Unexpected Habitat:: Alleys and more Community Gardens

I continue to be  surprised as I walk around the city by the tiniest of patches and pockets of habitat. As I mentioned in the first Unexpected Habitat post, these areas are perhaps not perfect, they’re not all native plants, they don’t offer all of the necessary elements, and yet they are being used by wildlife. Recently I walked through an alley with an unexpected row of plants alongside a building. There was the most minimal space for soil and some harsh afternoon sun, but nonetheless, many plants were growing and the bees were visiting them. Despite being an alley I found it a very nice space. The plants along the brick wall and the interesting architecture of the windows and hobbit-size, wooden door were rather enchanting.

In the Capitol Hill neighborhood of Seattle a new community garden is currently under construction called Seven Hills Park. It consists…

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A Tale of Two Courtyards

These two courtyards are in my neighborhood in Seattle and present dramatically different landscapes. One is in the center of a U-shaped, tall building and faces north while the other is a short building with an L-shaped courtyard and opens NW. The first one has minimal trees, only small ones in the courtyard and entrance while the second has large trees that cast heavy shadows over much of the courtyard. The first is full of flowers, some native plants and some minimal structural plants of hedge-type plantings. It’s a really lovely space that most people may miss because it’s elevated from the street level. The second courtyard is also elevated, with a locked gate, but it’s not at all lovely. It seems very barren, with only a few varieties of plants, nothing of color and most the plants are heavily trimmed.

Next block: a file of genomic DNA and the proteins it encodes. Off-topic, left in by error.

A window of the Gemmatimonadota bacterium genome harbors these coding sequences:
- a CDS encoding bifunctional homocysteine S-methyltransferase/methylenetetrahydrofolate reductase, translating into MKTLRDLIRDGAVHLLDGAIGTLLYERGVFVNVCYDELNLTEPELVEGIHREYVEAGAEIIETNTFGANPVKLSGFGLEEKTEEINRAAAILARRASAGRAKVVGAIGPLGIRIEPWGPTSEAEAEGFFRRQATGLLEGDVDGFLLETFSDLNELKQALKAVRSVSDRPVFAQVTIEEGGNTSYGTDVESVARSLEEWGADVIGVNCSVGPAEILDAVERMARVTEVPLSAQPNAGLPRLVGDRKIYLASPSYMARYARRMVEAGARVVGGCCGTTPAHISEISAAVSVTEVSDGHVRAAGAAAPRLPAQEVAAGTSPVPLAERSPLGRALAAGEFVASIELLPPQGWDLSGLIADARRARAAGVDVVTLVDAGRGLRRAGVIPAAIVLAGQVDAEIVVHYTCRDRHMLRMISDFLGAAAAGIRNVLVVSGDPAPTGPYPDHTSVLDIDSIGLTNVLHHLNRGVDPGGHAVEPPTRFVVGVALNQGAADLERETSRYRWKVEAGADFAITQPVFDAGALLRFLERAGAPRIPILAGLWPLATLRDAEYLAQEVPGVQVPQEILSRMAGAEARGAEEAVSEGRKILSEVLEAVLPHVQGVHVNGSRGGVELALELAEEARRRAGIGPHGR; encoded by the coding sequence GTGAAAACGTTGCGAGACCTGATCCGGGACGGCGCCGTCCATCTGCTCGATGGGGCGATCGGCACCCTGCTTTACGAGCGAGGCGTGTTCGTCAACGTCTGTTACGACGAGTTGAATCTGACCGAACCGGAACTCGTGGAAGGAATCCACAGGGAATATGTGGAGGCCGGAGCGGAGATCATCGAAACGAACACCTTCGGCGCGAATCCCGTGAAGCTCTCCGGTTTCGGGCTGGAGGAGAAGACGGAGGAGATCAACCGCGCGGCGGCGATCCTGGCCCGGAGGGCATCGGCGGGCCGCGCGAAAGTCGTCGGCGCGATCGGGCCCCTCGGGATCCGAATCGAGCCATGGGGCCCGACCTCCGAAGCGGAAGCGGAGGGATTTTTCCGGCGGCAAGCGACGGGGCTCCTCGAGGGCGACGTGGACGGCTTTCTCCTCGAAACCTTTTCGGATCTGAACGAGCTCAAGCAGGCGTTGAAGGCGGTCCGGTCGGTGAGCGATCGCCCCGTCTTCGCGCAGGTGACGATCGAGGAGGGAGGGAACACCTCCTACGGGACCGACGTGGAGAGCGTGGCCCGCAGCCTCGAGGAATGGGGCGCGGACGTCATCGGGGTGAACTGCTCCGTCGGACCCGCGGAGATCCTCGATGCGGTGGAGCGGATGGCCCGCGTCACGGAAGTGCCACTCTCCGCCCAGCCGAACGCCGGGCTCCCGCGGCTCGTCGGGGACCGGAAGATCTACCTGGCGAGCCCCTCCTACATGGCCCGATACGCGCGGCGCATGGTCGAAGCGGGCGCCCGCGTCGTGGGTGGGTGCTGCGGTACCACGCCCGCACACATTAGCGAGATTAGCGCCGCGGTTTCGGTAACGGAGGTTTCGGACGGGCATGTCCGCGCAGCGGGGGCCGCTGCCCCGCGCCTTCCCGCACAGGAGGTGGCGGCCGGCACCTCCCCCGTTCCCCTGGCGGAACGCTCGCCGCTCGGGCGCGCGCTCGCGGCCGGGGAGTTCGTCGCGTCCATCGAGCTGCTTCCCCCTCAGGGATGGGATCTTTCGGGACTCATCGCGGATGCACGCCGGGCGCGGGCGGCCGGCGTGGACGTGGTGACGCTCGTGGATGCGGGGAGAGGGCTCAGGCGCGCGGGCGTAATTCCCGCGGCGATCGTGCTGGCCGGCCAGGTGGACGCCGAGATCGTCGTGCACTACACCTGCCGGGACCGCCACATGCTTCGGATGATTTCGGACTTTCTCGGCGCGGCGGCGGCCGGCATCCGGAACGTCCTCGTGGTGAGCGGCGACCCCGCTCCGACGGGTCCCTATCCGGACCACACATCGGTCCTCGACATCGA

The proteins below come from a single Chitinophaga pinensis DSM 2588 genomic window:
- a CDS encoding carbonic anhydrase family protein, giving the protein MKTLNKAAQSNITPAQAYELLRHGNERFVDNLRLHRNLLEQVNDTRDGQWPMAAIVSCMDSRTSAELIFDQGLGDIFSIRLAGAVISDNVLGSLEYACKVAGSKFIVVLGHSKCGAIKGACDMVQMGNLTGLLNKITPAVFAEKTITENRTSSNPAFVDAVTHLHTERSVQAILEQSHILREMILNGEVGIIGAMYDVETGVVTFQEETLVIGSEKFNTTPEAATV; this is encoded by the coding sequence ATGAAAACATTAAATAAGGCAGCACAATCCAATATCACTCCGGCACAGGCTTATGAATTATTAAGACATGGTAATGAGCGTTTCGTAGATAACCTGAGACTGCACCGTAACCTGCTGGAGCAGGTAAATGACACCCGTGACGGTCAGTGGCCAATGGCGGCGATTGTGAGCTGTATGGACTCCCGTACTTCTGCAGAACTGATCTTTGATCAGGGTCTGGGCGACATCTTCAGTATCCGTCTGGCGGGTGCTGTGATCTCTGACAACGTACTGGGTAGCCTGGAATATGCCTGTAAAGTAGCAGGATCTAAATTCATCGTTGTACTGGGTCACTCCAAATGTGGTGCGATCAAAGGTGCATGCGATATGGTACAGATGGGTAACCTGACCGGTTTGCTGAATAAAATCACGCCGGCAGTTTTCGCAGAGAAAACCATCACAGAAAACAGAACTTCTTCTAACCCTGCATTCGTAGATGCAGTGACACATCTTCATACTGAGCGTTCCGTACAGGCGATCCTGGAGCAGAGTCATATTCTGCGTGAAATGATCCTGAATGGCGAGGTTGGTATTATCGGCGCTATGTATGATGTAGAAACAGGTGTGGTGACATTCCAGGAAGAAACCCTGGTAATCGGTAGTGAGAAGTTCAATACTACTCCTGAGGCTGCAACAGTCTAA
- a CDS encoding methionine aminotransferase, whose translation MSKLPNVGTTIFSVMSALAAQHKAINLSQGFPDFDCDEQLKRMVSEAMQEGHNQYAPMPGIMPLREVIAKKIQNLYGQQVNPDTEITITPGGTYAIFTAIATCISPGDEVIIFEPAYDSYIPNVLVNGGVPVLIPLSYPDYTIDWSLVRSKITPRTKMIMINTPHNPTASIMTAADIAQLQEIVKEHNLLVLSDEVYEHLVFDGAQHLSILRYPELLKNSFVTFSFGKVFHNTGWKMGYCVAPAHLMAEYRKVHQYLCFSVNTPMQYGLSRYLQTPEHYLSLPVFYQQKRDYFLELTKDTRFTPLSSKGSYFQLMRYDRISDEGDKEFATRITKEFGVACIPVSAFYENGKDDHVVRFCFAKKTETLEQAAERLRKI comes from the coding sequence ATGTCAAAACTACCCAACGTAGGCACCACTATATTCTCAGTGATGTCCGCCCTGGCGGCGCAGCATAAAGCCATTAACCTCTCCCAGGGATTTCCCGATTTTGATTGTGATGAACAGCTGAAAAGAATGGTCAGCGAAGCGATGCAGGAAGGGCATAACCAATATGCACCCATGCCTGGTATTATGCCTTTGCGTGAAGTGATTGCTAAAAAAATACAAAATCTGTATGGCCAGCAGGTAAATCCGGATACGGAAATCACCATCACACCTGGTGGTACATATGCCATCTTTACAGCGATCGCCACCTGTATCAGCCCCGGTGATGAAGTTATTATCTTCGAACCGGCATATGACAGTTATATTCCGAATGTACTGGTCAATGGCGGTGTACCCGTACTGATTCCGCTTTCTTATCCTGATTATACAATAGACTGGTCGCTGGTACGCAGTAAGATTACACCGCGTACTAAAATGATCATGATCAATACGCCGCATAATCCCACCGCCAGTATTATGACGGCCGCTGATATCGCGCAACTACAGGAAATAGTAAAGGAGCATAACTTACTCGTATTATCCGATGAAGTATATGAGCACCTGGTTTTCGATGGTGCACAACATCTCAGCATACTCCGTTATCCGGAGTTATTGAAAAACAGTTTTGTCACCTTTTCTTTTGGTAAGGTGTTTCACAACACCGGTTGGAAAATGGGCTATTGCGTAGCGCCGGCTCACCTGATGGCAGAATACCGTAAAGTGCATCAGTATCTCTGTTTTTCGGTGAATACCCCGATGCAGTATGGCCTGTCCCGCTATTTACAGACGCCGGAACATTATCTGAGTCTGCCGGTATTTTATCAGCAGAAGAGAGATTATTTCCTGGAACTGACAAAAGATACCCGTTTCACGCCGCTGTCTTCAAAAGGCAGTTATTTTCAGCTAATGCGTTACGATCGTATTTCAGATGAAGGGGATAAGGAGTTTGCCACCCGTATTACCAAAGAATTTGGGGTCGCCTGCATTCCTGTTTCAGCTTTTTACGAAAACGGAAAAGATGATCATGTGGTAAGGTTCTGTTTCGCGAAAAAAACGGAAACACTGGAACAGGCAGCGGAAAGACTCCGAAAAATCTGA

From a design perspective there’s no competition, the first…

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Unexpected Habitat: roundabouts, vacant lots and community gardens

Once in awhile habitat just happens. It’s not always planned or intended, but there it is. In the city, these habitats can occur just about anywhere, in the tiniest of spaces, often where you least expect them. Sure they’re not a good as a carefully planned landscape with water, shelter and the works and the plants may not be all natives, but nonetheless, there they are providing some habitat element. In Seattle I happened upon a couple examples of these unexpected habitats, the first in the middle of an intersection in a roundabout.

I visited three roundabouts with my camera this week and stayed to watch the variety of bees visiting the many flowers. I don’t know if they were planted by the city or a neighbor, but whoever planted them with flowers certainly has the appreciation of a good number of bees. There were easily half a dozen different…

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